The problem is that there is no shared vision in soccer of what constitutes “performance”; aside from the scoreline, “performance” in soccer is measured on essentially aesthetic — humane — grounds. If you know soccer, you know that in most competitive contexts, officials are subject to post-match assessments, as I assume they are in other sports. I don’t want to diminish the fact that the recent World Cup finals revealed something that every soccer fan and player already knew: referees are fallible, and their fallibility occasionally leads to missed calls that change the outcomes of games, even very important games. But the performance of a referee as measured in a referee assessment is not merely a question of whether all offenses visible to an objective observer were whistled by the referee, because there are often cases where a referee has the power — judgment, let us say — *not* to call a foul. The question, in other words, is the character of the referee’s judgment. An additional criterion during the assessment is the “flow” of the game: of the 90 minutes of a standard match, what percentage of that time involved the ball actually being in play? (60 minutes out of 90 is a decent benchmark.) And there is a significant degree of communal, self-regulation on the field of a soccer match. The referee has power and judgment, but ultimately it is the players themselves who decide whether the game will be open and flowing (Germany v. Uruguay, for example) or cynical and tactical (Netherlands v. Spain).
All of those things could be changed, of course. Thaler, the economist, gives the impression that he wishes that soccer were more like what he believes basketball to be, with less judgment in the officiating and more “objective” criteria for regulating play. When it comes to financial markets, he may be right on; that’s not my area of expertise. And doubtless there are those who agree with him when it comes to soccer. For myself, I reacted strongly to his piece because I read it as of a piece with Rosen’s take on Facebok: Oh, the humanity!
I’m slowly coming to the conclusion that the assumption that we will stay static and perpetually annoyed as the Internet changes privacy practices is probably wrong. What will happen, I think, is that our notion of how significant it is that negative information about someone is available on the Internet will change once everyone has negative information about themselves on the Internet somewhere.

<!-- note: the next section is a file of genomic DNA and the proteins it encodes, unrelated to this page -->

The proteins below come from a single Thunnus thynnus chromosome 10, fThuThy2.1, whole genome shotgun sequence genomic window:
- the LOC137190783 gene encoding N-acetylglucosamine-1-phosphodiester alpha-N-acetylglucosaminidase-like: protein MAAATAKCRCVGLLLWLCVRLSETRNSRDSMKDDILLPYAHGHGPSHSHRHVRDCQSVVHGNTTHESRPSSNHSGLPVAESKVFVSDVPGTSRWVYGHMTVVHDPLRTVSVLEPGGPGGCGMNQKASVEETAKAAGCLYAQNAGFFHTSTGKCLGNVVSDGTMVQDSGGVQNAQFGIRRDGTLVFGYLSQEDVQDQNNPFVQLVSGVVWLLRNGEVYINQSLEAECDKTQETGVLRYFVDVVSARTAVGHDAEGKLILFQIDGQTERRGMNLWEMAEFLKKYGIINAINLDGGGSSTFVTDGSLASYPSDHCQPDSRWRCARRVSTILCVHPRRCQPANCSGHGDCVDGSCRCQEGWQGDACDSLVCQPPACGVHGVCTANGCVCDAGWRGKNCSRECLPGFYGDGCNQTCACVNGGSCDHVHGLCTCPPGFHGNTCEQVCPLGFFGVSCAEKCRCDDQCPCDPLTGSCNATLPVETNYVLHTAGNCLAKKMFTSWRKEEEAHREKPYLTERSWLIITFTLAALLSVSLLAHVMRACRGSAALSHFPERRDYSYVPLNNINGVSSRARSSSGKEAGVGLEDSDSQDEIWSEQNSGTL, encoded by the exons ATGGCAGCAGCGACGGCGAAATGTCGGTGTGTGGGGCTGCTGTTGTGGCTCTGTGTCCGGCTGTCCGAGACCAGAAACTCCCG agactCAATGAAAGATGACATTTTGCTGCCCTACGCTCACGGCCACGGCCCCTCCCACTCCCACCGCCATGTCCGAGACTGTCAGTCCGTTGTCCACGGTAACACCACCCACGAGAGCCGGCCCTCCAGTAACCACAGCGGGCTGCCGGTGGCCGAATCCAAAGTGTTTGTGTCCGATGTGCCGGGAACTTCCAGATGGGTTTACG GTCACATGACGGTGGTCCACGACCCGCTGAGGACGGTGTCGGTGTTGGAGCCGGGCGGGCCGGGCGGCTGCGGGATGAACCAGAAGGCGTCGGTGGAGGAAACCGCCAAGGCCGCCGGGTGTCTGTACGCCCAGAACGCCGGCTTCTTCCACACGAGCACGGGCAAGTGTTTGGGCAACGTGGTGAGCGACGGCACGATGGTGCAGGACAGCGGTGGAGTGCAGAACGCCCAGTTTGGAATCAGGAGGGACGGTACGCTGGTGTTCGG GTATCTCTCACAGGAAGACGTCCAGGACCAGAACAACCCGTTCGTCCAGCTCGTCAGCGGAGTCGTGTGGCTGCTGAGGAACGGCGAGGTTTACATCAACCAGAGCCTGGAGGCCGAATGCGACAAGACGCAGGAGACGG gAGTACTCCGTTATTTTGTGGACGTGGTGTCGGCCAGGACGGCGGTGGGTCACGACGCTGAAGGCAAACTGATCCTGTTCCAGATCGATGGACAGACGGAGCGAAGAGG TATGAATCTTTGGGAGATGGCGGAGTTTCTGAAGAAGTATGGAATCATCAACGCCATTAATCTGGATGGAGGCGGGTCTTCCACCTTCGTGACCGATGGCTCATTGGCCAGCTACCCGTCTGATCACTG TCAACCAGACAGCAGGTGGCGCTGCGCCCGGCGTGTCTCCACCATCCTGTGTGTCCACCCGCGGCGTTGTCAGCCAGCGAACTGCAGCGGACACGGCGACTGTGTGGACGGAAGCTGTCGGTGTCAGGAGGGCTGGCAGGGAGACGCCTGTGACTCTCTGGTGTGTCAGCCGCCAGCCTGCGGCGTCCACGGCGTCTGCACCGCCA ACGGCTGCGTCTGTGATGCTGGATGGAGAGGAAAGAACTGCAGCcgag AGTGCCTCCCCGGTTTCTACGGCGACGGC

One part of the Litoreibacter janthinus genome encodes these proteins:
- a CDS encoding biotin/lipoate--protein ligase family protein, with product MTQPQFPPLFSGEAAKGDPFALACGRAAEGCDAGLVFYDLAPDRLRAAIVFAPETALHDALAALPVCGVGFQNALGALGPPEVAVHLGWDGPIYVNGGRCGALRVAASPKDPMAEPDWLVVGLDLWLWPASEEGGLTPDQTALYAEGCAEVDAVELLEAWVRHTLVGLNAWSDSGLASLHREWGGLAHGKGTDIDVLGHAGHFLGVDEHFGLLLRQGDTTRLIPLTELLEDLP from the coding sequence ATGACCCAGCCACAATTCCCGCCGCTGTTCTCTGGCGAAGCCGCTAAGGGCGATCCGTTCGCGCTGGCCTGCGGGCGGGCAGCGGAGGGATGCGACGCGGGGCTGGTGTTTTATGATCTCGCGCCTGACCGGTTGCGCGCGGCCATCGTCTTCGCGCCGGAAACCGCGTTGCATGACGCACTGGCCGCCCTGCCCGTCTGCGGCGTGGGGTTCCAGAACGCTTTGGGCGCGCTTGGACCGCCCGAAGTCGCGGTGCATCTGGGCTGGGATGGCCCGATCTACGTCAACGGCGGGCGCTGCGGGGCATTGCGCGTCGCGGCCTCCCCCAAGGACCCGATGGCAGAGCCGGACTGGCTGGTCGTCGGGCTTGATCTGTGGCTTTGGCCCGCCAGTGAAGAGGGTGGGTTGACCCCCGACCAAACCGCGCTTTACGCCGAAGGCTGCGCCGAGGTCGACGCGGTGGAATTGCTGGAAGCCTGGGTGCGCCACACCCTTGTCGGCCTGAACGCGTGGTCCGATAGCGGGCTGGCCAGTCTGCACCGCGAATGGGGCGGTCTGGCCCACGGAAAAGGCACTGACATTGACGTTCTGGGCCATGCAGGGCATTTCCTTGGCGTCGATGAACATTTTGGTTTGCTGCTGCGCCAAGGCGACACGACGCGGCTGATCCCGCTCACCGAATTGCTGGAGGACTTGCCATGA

The fallacy in the above is ” … once everyone …”
There will always be inequalities, and people who are more reserved than others.
Moreover, even if some attitudes do change with time, that’s little comfort to people who are caused great pain along the way (“So you’re life is ruined – a century from now, this wouldn’t matter!”)
Right, nuance is hard in a blog comment. Once it’s common, is what I meant. There will always be hermits and other outliers.
Your second point is a very good one. We are in a moment of transition. Transitions are hard, anxiety-producing affairs, sometimes even catastrophic.
Re Seth’s comment about “people who are more reserved than others”. Are you assuming that the more reserved people will take greater measures to control their personal information online or that those people will feel more aggrieved than less reserved people when others post information about them online? Or both? I suspect that both are probably true.
I meant that “everyone” is not a realistic assumption – some people will be better at being “on guard” against potential embarrassment in the first place, at having the social power to have such incidents removed *significantly*, to have the ability to retaliate to make sure others don’t bring them up, and so on.
There’s an impulse to predict the problem will just go away after a while, because of this conjectured equality. I’m saying the huge inequality in ability to guards one’s privacy and then to manage it, will ensure this remains a problem (though changing in form over time).
Seth, I’ll see my assumption and raise you one of your own. Where is this power to shut down embarrassing information going to come from? It looks to me like you are assuming that economic and status disparities will somehow translate into control over information. But I frankly don’t see that happening to any significant extent. Hollywood celebrities are pretty high-status and wealthy; but that seems to give them zero ability to control damaging information about themselves.